An MIT study predicts great things for geothermal energy.
A comprehensive new MIT-led study of the potential for geothermal energy within the United States has found that mining the huge amounts of heat that reside as stored thermal energy in the Earth's hard rock crust could supply a substantial portion of the electricity the United States will need in the future, probably at competitive prices and with minimal environmental impact.You can read the full report here.
It turns out that investing in preventative medicine saves money as well as lives:
A new study by researchers at the Harvard School of Public Health (HSPH) finds that polio vaccination in the United States has resulted in a net savings of over $180 billion, even without including the large, intangible benefits associated with avoided fear and suffering.Behold the soul-annihilating horror of the Nanny State!
Apropos of saving money, WorldChanging discusses the PowerCost Monitor:
If you can see your pennies piling up on account of a light you left on in the bathroom, you can bet you'll remember to turn it off. It's the real-time feedback that's key. Reading a steep bill at the end of the month can't compare. It's also key not only to be able to know how many kWh -- but also how many dollars -- are burning away with your lightbulb.I'm pleased to learn about a new collaborative site called Howtopedia:
Combining all these digits onto one little screen is the PowerCost Monitor from Blue Line Innovations, a Canadian start-up focused specifically on developing real-time energy feedback products for domestic energy consumers. According to their research, immediate feedback can result in 10-20% energy savings.
Howtopedia's building a wiki-style library of DIY recipes that promote sustainability by helping us all become a little more independent....You can find a number of "low-tech innovations" on a wonderful site called Afrigadget, which compiles Africans' ingenious solutions to everyday problems.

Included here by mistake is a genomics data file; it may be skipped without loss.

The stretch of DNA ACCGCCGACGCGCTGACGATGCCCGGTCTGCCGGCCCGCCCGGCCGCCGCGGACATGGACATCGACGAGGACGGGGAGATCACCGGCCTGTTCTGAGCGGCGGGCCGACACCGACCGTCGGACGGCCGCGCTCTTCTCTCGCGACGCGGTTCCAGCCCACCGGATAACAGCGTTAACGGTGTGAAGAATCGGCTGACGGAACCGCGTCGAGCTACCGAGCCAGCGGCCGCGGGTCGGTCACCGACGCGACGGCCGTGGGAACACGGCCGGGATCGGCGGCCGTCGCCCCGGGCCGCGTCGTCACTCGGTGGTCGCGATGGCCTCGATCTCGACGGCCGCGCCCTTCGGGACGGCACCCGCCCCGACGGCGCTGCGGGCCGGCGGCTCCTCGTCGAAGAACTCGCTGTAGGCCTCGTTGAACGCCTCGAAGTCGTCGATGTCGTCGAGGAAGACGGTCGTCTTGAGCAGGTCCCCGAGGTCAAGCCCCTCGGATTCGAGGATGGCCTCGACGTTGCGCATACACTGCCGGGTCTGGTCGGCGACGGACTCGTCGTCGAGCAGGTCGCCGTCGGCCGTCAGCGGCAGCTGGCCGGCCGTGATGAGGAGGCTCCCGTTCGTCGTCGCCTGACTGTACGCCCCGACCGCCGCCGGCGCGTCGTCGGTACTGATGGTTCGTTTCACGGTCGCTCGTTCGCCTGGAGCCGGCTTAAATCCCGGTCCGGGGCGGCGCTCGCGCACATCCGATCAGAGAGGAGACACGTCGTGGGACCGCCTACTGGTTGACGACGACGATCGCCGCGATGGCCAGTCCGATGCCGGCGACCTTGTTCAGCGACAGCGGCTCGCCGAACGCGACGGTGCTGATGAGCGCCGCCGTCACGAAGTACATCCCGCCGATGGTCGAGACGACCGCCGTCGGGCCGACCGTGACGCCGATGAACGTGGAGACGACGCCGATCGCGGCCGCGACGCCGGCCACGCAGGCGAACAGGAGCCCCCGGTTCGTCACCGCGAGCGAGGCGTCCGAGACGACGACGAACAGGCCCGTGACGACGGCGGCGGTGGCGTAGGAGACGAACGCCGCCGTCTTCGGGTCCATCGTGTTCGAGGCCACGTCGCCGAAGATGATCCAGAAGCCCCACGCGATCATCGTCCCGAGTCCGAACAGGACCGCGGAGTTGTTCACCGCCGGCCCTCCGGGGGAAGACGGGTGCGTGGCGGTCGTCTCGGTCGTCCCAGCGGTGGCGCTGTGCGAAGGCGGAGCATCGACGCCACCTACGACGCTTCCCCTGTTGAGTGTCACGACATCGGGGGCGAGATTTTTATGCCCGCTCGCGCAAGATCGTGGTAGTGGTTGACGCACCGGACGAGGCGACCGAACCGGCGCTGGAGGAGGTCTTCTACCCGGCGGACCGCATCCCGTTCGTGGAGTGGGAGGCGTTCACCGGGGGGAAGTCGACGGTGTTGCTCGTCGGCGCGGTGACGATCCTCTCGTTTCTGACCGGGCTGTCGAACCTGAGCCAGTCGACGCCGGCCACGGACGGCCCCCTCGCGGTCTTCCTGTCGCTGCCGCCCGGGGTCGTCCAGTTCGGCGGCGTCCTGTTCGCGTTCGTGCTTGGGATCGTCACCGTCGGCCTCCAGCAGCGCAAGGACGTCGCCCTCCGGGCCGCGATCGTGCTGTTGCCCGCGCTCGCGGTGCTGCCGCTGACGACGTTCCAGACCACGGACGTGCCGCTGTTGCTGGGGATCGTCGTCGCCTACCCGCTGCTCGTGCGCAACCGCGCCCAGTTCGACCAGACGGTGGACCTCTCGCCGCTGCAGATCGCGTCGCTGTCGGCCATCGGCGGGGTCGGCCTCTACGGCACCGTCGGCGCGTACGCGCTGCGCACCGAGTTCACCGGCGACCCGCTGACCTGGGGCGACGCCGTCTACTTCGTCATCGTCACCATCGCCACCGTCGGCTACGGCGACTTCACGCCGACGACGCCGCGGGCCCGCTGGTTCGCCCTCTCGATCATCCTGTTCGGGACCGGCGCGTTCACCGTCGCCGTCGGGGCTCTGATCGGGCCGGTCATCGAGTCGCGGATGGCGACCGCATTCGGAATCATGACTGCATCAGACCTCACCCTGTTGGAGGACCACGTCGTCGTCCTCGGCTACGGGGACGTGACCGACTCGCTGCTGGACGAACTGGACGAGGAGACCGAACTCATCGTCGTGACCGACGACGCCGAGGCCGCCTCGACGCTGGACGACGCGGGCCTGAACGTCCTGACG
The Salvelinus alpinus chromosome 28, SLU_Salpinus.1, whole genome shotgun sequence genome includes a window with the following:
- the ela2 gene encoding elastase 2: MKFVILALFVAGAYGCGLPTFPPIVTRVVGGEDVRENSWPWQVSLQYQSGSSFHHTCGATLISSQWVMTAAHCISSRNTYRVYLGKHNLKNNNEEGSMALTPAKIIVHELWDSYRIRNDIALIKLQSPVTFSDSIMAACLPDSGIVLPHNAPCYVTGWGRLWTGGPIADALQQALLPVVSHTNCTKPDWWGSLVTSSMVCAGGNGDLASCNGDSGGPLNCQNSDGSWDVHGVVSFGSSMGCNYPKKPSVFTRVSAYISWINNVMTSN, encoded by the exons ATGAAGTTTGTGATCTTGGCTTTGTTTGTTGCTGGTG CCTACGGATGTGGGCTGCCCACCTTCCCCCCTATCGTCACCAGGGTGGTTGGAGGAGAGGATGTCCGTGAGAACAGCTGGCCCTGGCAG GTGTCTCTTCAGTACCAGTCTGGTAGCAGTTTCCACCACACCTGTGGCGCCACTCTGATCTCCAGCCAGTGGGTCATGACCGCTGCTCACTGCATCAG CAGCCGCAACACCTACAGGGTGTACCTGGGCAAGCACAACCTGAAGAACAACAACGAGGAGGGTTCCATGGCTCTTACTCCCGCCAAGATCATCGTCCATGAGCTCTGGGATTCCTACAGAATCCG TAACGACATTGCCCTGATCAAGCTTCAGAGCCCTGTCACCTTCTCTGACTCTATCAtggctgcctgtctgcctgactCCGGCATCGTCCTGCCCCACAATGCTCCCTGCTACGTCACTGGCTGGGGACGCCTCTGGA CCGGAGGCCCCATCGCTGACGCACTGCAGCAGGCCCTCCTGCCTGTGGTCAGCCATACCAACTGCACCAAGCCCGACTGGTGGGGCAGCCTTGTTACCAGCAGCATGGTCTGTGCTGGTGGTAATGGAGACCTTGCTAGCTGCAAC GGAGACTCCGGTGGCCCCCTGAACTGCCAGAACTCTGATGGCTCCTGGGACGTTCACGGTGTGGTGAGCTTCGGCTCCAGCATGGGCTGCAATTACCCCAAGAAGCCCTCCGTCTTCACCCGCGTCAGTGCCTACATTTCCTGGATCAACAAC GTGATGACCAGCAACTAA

Howtopedia is teeming with entries about truly useful tools and low-tech innovations, many of which we've covered on Worldchanging in the context of appropriate development in rural non-industrialized areas, such as the Roundabout Pump, small-scale wind power, the pot-in-pot [desert] refrigerator, and the Rocket Stove. And it's not just hands-on projects, but also strategies and skills for things like improving one's entrepreneurial approach or activating one's community towards a common goal.
I've expressed some skepticism here about hydrogen-powered cars, but hydrogen-powered lawnmowers seem comparatively feasible:
The researchers believe the first applications for their technology will be in smaller engines. Fuel cells are currently inefficient on such scales due to the need for fuel recycling and excess hydrogen in standard designs. The researchers' new design is closed, so 100 percent of the fuel is used and there is no need for a costly fuel recycling system.California has banned perchloroethylene, a move I heartily support. The usual mob of Chicken Littles is predicting ruin for small dry cleaners. That's nonsense, by and large, but to the extent that it's true, it's quite possible to mitigate the effects (I took a tentative stab at the math and logistics here, and also described what I think is a sensible approach to phaseout).